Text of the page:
Against the United States on Friday, Henderson was brought on for Bellingham in the 69th minute with the opponents on top. England played out a 0-0 draw but what Southgate watched must have convinced him that starting the Liverpool captain against Wales was the right idea.

So what was it that stood out? What did he do well?

Well, first of all he helped to provide England with some control. Look at how the United States’ expected goals total (xG) flatlines after Henderson’s introduction with just over 20 minutes to go.



One noticeable instruction Southgate seemed to be drilling into Henderson was for him to stretch the US backline by pushing out to the right to help open spaces for team-mates to run into.

Henderson did not just push out to the right side of the pitch as instructed. There were also times when he cropped up on the left too.

His pressing was another thing which stood out straight away. With fresh legs to run at the opposition, Henderson raced after the ball on several occasions. There was one moment, in the 81st minute, when his charge helped England win the ball back, enabling them to launch an ultimately short-lived counter-attack.

Henderson ran towards the halfway line after the ball.





Harry Kane joined him and was able to make a turnover in possession. He then passed to Declan Rice, who quickly offloaded to Jack Grealish.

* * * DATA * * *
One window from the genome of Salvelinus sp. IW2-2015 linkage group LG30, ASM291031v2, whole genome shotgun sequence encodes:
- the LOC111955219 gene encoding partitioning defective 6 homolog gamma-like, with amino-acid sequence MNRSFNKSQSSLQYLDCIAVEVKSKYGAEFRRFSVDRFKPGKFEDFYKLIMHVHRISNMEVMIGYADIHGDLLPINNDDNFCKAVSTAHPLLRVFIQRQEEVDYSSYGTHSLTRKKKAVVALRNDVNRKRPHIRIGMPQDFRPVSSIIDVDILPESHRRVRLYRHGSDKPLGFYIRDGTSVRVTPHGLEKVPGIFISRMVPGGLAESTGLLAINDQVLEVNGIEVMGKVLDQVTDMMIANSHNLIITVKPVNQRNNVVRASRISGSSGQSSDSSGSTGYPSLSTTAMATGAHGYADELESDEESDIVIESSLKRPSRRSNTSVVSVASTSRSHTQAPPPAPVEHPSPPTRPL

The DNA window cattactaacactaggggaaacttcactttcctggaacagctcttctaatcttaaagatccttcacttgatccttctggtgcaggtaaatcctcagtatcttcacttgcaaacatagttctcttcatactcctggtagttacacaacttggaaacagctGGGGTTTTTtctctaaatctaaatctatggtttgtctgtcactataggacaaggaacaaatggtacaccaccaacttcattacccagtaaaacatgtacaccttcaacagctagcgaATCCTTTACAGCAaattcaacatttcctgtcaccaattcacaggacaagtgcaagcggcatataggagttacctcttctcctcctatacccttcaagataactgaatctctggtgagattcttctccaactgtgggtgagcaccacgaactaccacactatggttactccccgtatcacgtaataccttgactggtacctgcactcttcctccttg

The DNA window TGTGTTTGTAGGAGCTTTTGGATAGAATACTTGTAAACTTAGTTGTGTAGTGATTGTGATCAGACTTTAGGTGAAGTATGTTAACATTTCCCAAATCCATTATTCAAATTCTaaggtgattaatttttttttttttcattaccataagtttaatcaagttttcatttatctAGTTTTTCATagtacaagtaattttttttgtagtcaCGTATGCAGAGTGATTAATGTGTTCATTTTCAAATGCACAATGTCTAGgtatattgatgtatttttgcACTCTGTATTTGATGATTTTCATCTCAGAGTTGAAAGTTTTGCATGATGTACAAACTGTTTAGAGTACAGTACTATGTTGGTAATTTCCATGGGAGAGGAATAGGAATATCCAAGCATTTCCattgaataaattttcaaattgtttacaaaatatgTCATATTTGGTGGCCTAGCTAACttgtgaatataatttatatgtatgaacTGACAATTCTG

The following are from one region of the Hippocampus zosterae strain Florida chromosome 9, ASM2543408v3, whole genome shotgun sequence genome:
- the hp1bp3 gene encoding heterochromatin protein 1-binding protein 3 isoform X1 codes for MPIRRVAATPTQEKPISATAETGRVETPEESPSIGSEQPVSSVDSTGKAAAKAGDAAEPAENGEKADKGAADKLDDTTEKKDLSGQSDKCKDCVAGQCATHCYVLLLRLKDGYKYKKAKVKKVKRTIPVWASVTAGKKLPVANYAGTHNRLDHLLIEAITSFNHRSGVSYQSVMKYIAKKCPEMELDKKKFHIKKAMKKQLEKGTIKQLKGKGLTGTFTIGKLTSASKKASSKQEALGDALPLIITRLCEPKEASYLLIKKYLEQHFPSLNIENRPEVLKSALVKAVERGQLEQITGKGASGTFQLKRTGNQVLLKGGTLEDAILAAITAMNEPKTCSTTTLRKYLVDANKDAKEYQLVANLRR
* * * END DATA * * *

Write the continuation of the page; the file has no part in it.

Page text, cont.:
England then had four players running at a scattered U.S. defence.



Grealish then attempted to get the ball to Henderson but his pass was undercooked and the U.S. reclaimed the ball.



Had it not been for that under-hit pass from Grealish, this move was shaping up to be one of the best from England all game and it all started with Henderson’s pressing.

One of the criticisms of Henderson will be that he is too safe in possession. When you look at his passes against the U.S. it is hard to argue against that given the direction of passes are mostly backwards.



Henderson likes to keep things ticking over. But that’s not to say he can’t pass forward. He can and will.

As mentioned one of his qualities is making selfless runs into space to free up or combine with team-mates. There was one moment in the 87th minute when Henderson made a late surging run into the box and, had he been played in by Grealish, he may have had a goalscoring opportunity.

Grealish had a small window in which he could have taken a shot on himself or threaded a pass through to Henderson.



The Manchester City player opted to do neither, instead he played it safe and with the back of his heel played a pass to Marcus Rashford instead.



It wasn’t going well for England in a drab and slow game and Southgate looked to Henderson to bring energy and control.

His Liverpool team-mate Diogo Jota once described him as a manager on the pitch.

“He tries to speak with you always, not always good words. He keeps you pushing forward, the role of being a manager inside the field. I know that I cannot rest for a second because he will be right up against me.”

Maybe that is exactly what Southgate feels his team needs as they play rivals Wales with a place in the World Cup last 16 at stake.

(Top photo: Ryan Pierse/Getty Images)